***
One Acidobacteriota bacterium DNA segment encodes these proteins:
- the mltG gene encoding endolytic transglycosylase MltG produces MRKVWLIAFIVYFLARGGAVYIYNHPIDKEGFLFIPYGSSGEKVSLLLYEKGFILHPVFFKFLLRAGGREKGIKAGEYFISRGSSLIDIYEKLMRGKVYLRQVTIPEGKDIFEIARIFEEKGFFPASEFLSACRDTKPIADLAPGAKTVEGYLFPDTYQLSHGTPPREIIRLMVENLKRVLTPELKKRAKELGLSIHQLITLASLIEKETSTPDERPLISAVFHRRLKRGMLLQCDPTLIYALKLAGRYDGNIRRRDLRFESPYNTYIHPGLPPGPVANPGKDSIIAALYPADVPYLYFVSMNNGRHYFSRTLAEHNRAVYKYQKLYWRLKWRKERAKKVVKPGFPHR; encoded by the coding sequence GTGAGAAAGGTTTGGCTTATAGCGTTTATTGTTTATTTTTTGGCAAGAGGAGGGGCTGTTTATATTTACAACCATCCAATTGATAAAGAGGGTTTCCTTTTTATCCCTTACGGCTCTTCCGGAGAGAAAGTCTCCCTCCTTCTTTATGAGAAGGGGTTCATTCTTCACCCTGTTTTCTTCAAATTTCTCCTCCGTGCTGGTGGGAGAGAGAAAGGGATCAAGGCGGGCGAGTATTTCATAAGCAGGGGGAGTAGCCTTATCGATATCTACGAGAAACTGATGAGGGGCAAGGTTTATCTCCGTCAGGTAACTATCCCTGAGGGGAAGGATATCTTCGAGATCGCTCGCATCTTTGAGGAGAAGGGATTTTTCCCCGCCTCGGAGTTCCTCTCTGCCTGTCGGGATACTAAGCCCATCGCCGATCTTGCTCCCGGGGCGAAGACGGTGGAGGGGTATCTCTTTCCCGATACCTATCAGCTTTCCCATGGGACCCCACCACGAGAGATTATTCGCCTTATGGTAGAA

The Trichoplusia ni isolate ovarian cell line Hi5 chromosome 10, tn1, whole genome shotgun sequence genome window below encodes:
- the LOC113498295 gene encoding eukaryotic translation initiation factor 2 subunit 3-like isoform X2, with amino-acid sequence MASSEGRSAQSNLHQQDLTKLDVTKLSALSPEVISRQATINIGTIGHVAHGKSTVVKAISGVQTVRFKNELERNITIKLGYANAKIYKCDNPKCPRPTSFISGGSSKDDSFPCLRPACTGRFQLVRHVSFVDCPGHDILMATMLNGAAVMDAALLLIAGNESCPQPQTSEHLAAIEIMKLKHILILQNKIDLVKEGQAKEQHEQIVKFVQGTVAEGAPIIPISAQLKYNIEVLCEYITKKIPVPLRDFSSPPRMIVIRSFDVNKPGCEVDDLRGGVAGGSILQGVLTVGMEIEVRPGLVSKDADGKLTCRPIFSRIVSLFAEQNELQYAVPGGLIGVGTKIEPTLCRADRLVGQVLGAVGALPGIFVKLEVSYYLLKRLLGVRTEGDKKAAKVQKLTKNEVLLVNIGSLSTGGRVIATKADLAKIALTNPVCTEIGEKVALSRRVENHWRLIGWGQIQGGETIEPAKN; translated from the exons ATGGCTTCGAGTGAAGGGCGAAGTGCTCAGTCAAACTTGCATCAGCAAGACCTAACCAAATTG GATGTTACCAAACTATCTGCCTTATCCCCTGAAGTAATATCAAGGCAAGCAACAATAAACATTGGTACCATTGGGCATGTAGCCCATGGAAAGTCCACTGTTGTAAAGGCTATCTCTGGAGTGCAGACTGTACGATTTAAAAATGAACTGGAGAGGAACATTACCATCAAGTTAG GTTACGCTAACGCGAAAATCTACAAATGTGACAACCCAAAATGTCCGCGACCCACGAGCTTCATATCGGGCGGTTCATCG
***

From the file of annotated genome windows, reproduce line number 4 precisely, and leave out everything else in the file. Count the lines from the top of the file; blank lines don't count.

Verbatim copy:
- the LOC113498295 gene encoding eukaryotic translation initiation factor 2 subunit 3-like isoform X2, with amino-acid sequence MASSEGRSAQSNLHQQDLTKLDVTKLSALSPEVISRQATINIGTIGHVAHGKSTVVKAISGVQTVRFKNELERNITIKLGYANAKIYKCDNPKCPRPTSFISGGSSKDDSFPCLRPACTGRFQLVRHVSFVDCPGHDILMATMLNGAAVMDAALLLIAGNESCPQPQTSEHLAAIEIMKLKHILILQNKIDLVKEGQAKEQHEQIVKFVQGTVAEGAPIIPISAQLKYNIEVLCEYITKKIPVPLRDFSSPPRMIVIRSFDVNKPGCEVDDLRGGVAGGSILQGVLTVGMEIEVRPGLVSKDADGKLTCRPIFSRIVSLFAEQNELQYAVPGGLIGVGTKIEPTLCRADRLVGQVLGAVGALPGIFVKLEVSYYLLKRLLGVRTEGDKKAAKVQKLTKNEVLLVNIGSLSTGGRVIATKADLAKIALTNPVCTEIGEKVALSRRVENHWRLIGWGQIQGGETIEPAKN; translated from the exons ATGGCTTCGAGTGAAGGGCGAAGTGCTCAGTCAAACTTGCATCAGCAAGACCTAACCAAATTG GATGTTACCAAACTATCTGCCTTATCCCCTGAAGTAATATCAAGGCAAGCAACAATAAACATTGGTACCATTGGGCATGTAGCCCATGGAAAGTCCACTGTTGTAAAGGCTATCTCTGGAGTGCAGACTGTACGATTTAAAAATGAACTGGAGAGGAACATTACCATCAAGTTAG GTTACGCTAACGCGAAAATCTACAAATGTGACAACCCAAAATGTCCGCGACCCACGAGCTTCATATCGGGCGGTTCATCG